By Eric Tuttle

Today we commemorate Richard Hooker. In the words of today’s collect, he arose “in a day of bitter controversy to defend with sound reasoning the great charity of the catholic and reformed religion.” I want to consider how the “great charity” of holding the Catholic and Reformed streams together uniquely shapes the Episcopal Church’s ability to engage in ecumenical dialogue. More specifically, I want to explore how Hooker’s argument for keeping the historic episcopacy in his day should influence questions of polity in ecumenical discussions of our own day.

Although Hooker argued for the continuation of the historic episcopacy, it is not clear that he gave an unqualified defense of the episcopacy for all times and places. Yet in the preface to his 19th century collection of Hooker’s Works, John Keble enshrined Hooker’s reputation as the great defender of the historic episcopacy. Keble wrote that although “on the whole, it should seem that where he speaks so largely of the mutability of church laws, government, and discipline,” the actual substance of Hooker’s views were that the “episcopacy grounded on apostolic succession was of supernatural origin and divine authority” (lxxiv–lxxv). In other words, although Hooker entertained the possibility of reform, in Keble’s interpretation, when it came to the question of the historic episcopacy, Hooker spoke only from the Catholic stream and argued that bishops were instituted by divine law.

This reading of Hooker has entered our collective Anglican identity to the point that the fourth article of the Chicago-Lambeth Quadrilateral is often taken to mean that other churches must adopt the historic episcopacy before we can enter into full communion with them. If, following Keble’s interpretation of Hooker, the historic episcopacy is of supernatural origin, it is essential to what it means to be the church and it would be unthinkable to enter into communion with a church lacking such a polity. But this a priori insistence has made ecumenical discussions more difficult than they need to be. Taking a second look at Richard Hooker will, I think, help us move ecumenical discussions forward, following in his spirit of “great charity.”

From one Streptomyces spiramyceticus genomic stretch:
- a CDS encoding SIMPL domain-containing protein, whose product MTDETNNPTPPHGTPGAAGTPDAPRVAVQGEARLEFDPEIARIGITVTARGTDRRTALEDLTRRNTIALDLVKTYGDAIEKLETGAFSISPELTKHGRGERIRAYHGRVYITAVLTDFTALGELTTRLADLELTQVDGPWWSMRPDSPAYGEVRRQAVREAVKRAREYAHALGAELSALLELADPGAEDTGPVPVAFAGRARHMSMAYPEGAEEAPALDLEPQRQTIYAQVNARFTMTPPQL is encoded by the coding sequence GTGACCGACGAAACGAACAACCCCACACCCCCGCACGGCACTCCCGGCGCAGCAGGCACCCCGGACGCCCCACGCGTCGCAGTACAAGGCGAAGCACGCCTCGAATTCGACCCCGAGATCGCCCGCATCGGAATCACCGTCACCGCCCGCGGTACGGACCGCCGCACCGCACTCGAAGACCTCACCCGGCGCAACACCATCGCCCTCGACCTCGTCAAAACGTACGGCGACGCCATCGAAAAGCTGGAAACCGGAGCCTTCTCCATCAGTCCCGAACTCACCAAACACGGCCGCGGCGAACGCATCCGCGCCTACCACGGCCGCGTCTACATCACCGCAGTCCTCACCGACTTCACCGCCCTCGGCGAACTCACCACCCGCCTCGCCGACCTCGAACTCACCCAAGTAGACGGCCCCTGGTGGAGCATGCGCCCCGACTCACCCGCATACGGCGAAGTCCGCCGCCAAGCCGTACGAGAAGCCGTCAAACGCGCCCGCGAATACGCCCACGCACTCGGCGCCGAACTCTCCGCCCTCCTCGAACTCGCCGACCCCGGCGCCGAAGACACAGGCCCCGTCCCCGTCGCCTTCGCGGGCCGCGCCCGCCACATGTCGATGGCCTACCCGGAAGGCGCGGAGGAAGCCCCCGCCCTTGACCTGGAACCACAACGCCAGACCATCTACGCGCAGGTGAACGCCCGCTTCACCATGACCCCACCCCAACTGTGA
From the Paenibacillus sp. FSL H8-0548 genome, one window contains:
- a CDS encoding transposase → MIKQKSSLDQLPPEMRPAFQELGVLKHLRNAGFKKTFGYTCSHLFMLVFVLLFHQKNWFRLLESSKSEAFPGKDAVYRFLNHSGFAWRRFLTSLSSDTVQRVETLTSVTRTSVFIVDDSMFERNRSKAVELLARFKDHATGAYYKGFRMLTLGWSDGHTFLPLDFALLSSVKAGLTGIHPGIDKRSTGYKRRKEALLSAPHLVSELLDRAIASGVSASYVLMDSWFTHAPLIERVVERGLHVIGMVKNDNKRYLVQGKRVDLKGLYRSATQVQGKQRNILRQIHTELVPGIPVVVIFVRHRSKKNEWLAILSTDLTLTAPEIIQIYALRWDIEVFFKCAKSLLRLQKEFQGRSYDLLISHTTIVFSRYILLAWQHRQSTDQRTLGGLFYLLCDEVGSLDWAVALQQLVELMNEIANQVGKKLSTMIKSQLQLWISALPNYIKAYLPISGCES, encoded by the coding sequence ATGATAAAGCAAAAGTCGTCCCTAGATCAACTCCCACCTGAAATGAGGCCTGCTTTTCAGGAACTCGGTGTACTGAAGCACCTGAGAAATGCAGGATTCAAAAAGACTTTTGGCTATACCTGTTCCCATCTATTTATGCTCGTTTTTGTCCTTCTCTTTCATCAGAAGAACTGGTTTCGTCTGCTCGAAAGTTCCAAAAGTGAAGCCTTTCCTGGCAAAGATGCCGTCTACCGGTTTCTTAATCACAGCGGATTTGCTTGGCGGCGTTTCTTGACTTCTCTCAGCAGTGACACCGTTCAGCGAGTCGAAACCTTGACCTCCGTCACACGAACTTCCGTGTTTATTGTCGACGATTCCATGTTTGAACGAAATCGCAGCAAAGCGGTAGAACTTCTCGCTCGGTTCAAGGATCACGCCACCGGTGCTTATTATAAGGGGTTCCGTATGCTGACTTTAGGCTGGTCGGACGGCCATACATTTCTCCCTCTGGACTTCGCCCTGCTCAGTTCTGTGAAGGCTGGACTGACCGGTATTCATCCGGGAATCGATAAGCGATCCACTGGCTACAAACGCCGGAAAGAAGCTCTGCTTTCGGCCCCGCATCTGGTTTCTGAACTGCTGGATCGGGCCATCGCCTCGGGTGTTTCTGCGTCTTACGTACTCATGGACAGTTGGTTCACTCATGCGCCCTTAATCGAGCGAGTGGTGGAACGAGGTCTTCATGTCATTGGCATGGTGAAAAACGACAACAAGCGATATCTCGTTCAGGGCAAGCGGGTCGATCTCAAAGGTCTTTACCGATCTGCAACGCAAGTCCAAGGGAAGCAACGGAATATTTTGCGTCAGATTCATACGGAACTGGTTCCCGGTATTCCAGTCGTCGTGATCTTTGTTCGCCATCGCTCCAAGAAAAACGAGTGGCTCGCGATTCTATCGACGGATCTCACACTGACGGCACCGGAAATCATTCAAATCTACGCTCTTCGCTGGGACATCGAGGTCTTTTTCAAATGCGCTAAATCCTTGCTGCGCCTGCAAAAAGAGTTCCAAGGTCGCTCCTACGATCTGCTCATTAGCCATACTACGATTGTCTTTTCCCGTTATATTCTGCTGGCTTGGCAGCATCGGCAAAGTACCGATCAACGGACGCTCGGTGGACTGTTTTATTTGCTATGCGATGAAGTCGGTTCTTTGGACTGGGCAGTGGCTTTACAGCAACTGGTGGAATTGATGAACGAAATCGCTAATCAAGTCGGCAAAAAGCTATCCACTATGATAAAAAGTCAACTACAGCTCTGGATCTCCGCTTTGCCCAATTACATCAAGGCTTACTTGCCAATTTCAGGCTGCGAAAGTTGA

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First, we need to look at Hooker’s understanding of law and polity, which he lays out in his main work, Of the Laws of Ecclesiastical Polity. For Hooker, a law assigns the appropriate means for achieving an end (I.2.1-4). Although Hooker offers several different kinds of law (the Eternal law being primary), the one that concerns us here is what he calls natural law. Natural law orders and guides the agency of all creatures, directing them towards their ends (I.15.3). For humans, this law is discovered by reason. If this is the point where Reformed theologians have the most trouble stomaching Hooker, it is perhaps because they misunderstand what he means by reason. Reason is not some magical intuition that allows humans to discover messages hidden about God throughout the world. Instead, reason is simply the ability to give an account—a reason—for why you are doing something. If I were to ask you why you are reading an article on Covenant right now, you may respond that you want to learn more about Richard Hooker or that you want to know where this argument will lead. We always give a reason for our actions relative to some end, or relative to our intention for that action. Acting in accordance with reason, then, is being able to give an account of how my actions are leading me towards an end. The end of an action is what orders and limits that action—or put differently, the end is what determines the law by which that action takes place.

This means that the end of a law is what matters, rather than the exact temporal shape of that law. In an important chapter for this article (III.10), Hooker examines the changeability of laws. He says that if the suitability of a law is determined by its aptness for achieving an end, when the end of a law is known to us, we are in a place to judge its ongoing suitability for achieving that end. If the intended end of a law ceases to exist, Hooker says, there would be little sense in continuing to enforce such a law (III.10.1) In the same way, even if the end remains, if the means for achieving that end changes, the law may likewise change (III.10.3).

As an illustration of what Hooker is getting at here, consider traffic lights. The intention or end of traffic lights is to ensure safe and efficient traffic patterns. However, if someday all cars are self-driven, there would no longer be need for traffic lights in order to achieve safe and efficient traffic patterns. The cars would presumably all communicate with each other to safely and efficiently navigate intersections. There would be no reason for traffic lights, and in fact they would impede efficiency. The end of a law is what matters and determines the law’s ongoing temporal shape.